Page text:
for the virus popup the scammer possibly uploaded something in the background to cause a virus popup.

maybe a EICAR test file.
»www.eicar.org/86-0-Intended-use.html

diskdocx

join:2005-09-26
Burlington, ON
reply to robman50
said by robman50:

Ok then if it is not related to a virus then why at the same time when the person was in the computer did the real anti virus program that I put on there detect a virus that was severe but removed and during the time that person was connected to the system, in the same time frame how and why did 2,000+ porn items come in to the temp internet files folder even though this person never ever looks at porn. That sounds like a virus to me.

I think you've answered your own question.

"when the person was in the computer"

In other words, not before. Once they were given access to the computer, they could have uploaded/installed anything.

Bottom line, there was no problem with the computer prior to the cold call, and all would have been fine if access hadn't been granted to the computer.

That said, I'm sure the virus was a secondary objective. They wanted, and got, credit card data.


Davesnothere
No-BHELL-ity DOES have its Advantages
Premium
join:2009-06-15
START Today!
kudos:7
reply to robman50
said by robman50:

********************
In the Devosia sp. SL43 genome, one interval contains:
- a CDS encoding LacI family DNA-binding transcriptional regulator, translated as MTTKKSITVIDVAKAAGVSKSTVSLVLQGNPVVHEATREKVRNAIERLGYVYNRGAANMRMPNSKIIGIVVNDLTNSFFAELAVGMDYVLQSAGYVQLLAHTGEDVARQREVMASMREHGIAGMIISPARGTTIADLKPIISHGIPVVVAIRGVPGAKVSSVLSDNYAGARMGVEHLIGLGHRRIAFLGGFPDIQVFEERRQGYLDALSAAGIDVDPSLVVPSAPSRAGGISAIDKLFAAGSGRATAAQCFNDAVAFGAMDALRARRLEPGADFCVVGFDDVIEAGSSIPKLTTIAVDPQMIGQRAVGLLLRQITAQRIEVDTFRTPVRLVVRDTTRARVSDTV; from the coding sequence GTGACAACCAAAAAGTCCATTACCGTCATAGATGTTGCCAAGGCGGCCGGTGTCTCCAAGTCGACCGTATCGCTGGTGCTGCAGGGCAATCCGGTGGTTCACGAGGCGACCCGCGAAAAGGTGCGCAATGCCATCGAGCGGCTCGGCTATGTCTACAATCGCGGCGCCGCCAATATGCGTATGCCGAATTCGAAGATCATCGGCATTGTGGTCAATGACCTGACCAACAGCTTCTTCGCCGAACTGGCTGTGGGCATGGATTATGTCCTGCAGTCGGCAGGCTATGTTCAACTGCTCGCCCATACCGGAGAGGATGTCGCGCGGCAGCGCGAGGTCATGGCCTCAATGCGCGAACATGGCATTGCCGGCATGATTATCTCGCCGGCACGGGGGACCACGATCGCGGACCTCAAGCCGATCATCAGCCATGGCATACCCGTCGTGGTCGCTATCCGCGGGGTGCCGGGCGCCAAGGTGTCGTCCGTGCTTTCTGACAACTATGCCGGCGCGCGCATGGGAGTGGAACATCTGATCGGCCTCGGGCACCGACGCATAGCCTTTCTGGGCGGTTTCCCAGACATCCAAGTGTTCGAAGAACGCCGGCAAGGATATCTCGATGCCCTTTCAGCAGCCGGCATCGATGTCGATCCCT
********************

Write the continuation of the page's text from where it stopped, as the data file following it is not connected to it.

said by Davesnothere:

 
BTW, I should mention that the caller had only gotten into the computer by talking the owner into installing a 3rd party Remote Access app, so that they could log into it.

Yes the program called 'Team viewer' was installed.

 
The one added to the PC which came to me was called 'Show My PC'.


DataRiker
Premium
join:2002-05-19
00000
reply to coaxguy
said by coaxguy:

I love loading up a virtual machine on my old beat up work laptop and mess with they call.

This happens a lot?


coaxguy

join:2009-07-29
kudos:1
Reviews:
·Bell Fibe
·Start Communicat..
said by DataRiker:

said by coaxguy:

I love loading up a virtual machine on my old beat up work laptop and mess with they call.

This happens a lot?

Happened to me about 5x in total over the last 3 years. Closest timing was 2x in one month, that was about 3 months ago.


SimbaTLK1
Rawrrr

join:2001-09-07
Pittsburgh, PA
reply to robman50
said by robman50:

Well for extra security I enabled the 'Discard ping from WAN side' and I disabled upnp in his router which is my old di-604.

2002 just called, they want their router back.